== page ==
An international team of astronomers, including researchers from the University of Cambridge, has made the most detailed image of the ring of dusty debris surrounding a young star and found that the ice content of colliding comets within it is similar to comets in our own solar system.
Earlier observations of the star, known as Fomalhaut and located 25 light years from Earth, were taken in 2012 by astronomers using the Atacama Large Millimetre/submillimetre Array (ALMA), located in Chile. The 2012 results were gathered when the telescope was still under construction, and while they only revealed about half of the debris disc, the observations provided hints about the nature and possible origin of the disc.
The new observations offer a far more complete view of this glowing band of debris, a band of rubble resulting from comets smashing together near the outer edges of the planetary system. The gases observed within the ring by the team suggest that there are chemical similarities between its icy contents and comets in our own solar system.
“We can finally see the well-defined shape of the disc, which may tell us a great deal about the underlying planetary system responsible for its highly distinctive appearance,” said Meredith MacGregor, an astronomer at the Harvard-Smithsonian Center for Astrophysics, and lead author on one of two papers accepted for publication in the Astrophysical Journal describing these observations.
Fomalhaut is a relatively nearby star system and one of only about 20 in which planets have been imaged directly. The entire system is approximately 440 million years old, or about one-tenth the age of our solar system. As revealed in the new ALMA image, a brilliant band of icy dust about two billion kilometres wide has formed approximately 20 billion kilometres from the star.
Debris discs are common features around young stars and represent a dynamic and chaotic period in the history of a solar system. Astronomers believe they are formed by the ongoing collisions of comets and other solid objects, known as planetesimals, in the outer reaches of a recently formed planetary system. The leftover debris from these collisions absorbs light from its central star and re-radiates that energy as a faint glow that can be studied with ALMA.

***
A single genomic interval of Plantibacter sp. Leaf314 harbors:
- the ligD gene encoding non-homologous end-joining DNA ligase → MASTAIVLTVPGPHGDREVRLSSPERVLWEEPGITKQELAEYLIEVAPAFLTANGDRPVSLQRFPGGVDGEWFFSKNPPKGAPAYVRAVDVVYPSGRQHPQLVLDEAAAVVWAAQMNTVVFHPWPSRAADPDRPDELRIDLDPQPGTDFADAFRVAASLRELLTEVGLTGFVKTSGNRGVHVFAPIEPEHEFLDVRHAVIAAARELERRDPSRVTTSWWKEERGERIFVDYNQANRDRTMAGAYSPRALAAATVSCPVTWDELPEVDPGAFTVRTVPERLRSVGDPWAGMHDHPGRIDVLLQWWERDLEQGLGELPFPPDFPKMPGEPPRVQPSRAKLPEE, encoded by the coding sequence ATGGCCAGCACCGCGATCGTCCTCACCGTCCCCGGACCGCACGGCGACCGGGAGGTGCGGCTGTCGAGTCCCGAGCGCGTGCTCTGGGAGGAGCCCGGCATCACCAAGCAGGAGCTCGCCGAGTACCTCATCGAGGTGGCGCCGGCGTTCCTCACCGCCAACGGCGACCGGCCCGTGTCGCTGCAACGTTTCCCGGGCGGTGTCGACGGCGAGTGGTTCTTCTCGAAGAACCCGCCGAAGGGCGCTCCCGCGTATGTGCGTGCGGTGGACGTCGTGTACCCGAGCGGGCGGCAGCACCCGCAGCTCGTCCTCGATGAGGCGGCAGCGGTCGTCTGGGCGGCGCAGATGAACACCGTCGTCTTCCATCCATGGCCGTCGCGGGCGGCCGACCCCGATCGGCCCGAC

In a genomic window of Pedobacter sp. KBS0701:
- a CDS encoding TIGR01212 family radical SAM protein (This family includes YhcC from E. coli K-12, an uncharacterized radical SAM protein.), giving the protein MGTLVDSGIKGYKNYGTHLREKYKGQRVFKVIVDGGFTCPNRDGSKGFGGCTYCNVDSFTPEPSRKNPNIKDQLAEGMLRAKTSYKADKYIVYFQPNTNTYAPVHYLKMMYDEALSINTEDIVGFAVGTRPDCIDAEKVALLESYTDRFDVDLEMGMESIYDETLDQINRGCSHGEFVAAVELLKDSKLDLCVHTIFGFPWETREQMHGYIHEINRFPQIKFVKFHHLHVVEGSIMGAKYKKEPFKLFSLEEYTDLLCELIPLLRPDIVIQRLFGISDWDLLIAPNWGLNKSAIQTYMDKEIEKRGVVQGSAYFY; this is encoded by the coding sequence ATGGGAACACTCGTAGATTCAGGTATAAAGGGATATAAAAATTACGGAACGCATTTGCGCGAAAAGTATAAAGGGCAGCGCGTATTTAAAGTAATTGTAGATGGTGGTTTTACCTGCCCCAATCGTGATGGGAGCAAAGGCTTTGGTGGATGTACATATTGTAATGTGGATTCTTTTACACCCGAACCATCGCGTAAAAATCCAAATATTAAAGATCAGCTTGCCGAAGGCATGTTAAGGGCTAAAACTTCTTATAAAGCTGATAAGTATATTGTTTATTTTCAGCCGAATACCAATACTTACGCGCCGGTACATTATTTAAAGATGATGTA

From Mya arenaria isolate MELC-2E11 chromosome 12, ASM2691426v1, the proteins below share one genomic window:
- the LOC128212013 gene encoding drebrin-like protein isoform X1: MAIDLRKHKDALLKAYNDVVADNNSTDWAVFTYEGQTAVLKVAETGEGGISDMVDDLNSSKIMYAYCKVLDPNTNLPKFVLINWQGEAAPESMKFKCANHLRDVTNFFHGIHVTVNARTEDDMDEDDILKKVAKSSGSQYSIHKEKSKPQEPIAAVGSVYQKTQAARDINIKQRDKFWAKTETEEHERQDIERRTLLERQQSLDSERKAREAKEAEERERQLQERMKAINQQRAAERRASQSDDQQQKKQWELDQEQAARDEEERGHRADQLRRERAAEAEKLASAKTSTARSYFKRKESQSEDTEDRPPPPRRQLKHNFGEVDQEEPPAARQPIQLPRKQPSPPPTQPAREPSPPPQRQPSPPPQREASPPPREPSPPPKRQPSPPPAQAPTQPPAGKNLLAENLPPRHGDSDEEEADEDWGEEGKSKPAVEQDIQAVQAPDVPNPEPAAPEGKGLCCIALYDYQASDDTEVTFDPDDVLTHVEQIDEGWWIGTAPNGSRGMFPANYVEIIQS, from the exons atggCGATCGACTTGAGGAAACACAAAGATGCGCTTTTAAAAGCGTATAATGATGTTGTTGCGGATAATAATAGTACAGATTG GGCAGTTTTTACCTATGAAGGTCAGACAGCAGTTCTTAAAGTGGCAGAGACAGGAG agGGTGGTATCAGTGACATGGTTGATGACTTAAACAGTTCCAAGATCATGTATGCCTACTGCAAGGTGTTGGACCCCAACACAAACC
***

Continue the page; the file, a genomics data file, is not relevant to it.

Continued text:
Using the new ALMA data and detailed computer modelling, the researchers could calculate the precise location, width, and geometry of the disc. These parameters confirm that such a narrow ring is likely produced through the gravitational influence of planets in the system.
The new observations are also the first to definitively show “apocenter glow,” a phenomenon predicted in a 2016 paper by Margaret Pan, a scientist at the Massachusetts Institute of Technology and co-author on the new papers. Like all objects with elongated orbits, the dusty material in the Fomalhaut disc travels more slowly when it is farthest from the star. As the dust slows down, it piles up, forming denser concentrations in the more distant portions of the disc. These dense regions can be seen by ALMA as brighter millimetre-wavelength emission.
Using the same dataset, but focusing on distinct millimetre-wavelength signals naturally emitted by molecules in space, the researchers also detected vast stores of carbon monoxide gas in precisely the same location as the debris disc.
“These data allowed us to determine that the abundance of carbon monoxide plus carbon dioxide around Fomalhaut is about the same as found in comets in our own solar system,” said Dr Luca Matrà of Cambridge’s Institute of Astronomy, and lead author of the team’s second paper. “This chemical kinship may indicate a similarity in comet formation conditions between the outer reaches of this planetary system and our own.” Matrà and his colleagues believe this gas is either released from continuous comet collisions or the result of a single, large impact between ‘supercomets’ hundreds of times more massive than Hale-Bopp.
The presence of this well-defined debris disc around Fomalhaut, along with its curiously familiar chemistry, may indicate that this system is undergoing its own version of the Late Heavy Bombardment, a period approximately four billion years ago when the Earth and other planets were routinely struck by swarms of asteroids and comets left over from the formation of our solar system.
“Twenty years ago, the best millimetre-wavelength telescopes gave the first fuzzy maps of sand grains orbiting Fomalhaut. Now with ALMA’s full capabilities the entire ring of material has been imaged,” said Paul Kalas, an astronomer at the University of California at Berkeley and principal investigator on these observations. “One day we hope to detect the planets that influence the orbits of these grains.”
Source: University of Cambridge
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